Monday, April 28, 2014

Brain Waves Suggest That Laughter Affects Us Like Meditation

Brain Waves Suggest That Laughter Affects Us Like Meditation

Meditation is hard. Maybe some people are more predisposed to it than others, but I am 100 percent not one of those people. I've tried and tried again and tried some more. Every night for months I would sit cross legged staring at a Miller High Life bottle cap glued to the wall and try valiantly to wash it all away—thought after thought... away... away... My version of meditation instead developed into a brutal physical exercise, hours and hours of running and climbing up and down the mountains around my house. I don't wash it away, I burn it away in a great big inferno. The net effect of clear-headedness would seem to be about the same as that promised by meditation. 

It'd be nice to have another option for putting thoughts away, maybe something lower-impact, and a bit easier on the knees. Researchers may have an answer of sorts: laughter. Results of a study released over the weekend at the Experimental Biology conference in San Diego found that the brain wave activity found in brains engaged in meditation is roughly the same as the waves found in the brains of people laughing. Specifically, both activities correlate with a spike in high-amplitude gamma waves; these waves are significant/unique in part because they ripple across all of the brain's different regions.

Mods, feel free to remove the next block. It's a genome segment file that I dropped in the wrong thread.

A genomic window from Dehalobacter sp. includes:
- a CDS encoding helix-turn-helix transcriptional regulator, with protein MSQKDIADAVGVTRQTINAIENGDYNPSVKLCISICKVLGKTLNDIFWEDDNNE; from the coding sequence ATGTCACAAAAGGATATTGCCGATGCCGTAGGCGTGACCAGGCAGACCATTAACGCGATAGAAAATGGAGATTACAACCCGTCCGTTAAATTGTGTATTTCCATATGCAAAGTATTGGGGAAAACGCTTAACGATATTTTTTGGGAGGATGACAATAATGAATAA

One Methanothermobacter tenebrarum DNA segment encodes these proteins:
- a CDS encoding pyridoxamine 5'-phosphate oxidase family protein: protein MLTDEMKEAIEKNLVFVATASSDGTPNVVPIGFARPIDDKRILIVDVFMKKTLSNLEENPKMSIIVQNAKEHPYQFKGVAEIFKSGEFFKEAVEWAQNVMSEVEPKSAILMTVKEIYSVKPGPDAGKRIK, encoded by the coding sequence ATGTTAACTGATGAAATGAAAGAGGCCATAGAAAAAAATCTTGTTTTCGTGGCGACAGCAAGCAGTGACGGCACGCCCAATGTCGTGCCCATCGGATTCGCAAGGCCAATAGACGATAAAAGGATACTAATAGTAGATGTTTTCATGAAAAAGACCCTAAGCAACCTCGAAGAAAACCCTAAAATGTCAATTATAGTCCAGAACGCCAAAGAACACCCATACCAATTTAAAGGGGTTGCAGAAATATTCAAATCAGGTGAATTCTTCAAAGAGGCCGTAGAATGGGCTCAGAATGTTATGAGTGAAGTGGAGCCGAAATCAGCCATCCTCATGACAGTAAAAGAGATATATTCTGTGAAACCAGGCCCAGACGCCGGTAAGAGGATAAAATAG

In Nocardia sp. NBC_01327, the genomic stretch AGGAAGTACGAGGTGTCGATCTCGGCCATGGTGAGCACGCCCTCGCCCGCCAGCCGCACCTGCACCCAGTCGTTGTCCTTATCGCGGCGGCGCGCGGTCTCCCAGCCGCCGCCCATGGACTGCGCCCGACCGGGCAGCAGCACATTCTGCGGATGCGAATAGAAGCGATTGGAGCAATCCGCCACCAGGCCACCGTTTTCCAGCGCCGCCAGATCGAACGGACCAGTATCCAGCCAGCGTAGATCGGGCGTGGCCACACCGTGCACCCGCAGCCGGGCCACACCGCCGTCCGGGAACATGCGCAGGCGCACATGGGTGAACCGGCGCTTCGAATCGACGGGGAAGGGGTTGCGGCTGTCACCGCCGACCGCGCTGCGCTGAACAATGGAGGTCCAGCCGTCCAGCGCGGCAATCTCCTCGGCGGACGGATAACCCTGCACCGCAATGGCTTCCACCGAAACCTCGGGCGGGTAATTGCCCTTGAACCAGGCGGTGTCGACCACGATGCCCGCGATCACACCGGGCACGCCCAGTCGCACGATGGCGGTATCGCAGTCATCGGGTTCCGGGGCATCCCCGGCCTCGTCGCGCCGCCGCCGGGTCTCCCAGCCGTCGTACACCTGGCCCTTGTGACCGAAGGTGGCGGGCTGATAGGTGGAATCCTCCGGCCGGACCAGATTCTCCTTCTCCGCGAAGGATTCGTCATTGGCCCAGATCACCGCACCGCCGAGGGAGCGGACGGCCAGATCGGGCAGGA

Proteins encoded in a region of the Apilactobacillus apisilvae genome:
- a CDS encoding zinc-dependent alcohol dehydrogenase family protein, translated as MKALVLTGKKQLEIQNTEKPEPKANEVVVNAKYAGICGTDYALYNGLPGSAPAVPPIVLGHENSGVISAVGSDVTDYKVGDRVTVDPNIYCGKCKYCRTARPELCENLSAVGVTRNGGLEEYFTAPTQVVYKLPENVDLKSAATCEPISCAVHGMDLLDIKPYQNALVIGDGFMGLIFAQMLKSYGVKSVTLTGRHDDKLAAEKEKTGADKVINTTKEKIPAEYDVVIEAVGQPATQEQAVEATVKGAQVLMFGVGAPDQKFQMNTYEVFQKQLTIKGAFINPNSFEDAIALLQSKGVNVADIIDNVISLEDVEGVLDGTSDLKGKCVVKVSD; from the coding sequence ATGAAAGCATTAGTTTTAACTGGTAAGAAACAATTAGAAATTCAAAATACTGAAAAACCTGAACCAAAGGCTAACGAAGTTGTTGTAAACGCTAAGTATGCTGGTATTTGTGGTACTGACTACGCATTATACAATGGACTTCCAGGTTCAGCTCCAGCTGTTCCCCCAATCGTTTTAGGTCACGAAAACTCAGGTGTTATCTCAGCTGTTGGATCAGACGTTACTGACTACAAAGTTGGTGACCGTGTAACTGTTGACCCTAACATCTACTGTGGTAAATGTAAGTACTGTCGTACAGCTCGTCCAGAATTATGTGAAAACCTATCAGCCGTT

The researchers looked at three different groups in relation to meditative wave activity. In addition to the laughter group, which was shown funny videos to elicit a response, another group was shown "spiritual" videos; another videos considered distressing. The spiritual videos were correlated with an increase in alpha waves, an activity associated with sleep, and the group shown the bummer videos correlated with flat brain wave bands, which are associated with detachment and distress.

All of this makes for a neat headline, but it should be noted that the research is ultimately pretty sketchy. It doesn't come from a peer-reviewed source, for one, and, well, don't the comparisons seem a bit fishy? Laughter, distress, spiritual videos—what's supposed to be associated with spiritual videos? Pensiveness? How are "spiritual videos" supposed to have a reasonably uniform effect (like laughter or distress) in a reasonably random group of participants? Moreover, tying wave activity to different high-level experiences like laughter and meditation is still a sketchy leap in itself. Finally, the pool of participants in the Experimental Biology study is extremely limited at 31, and comprised entirely of university students.

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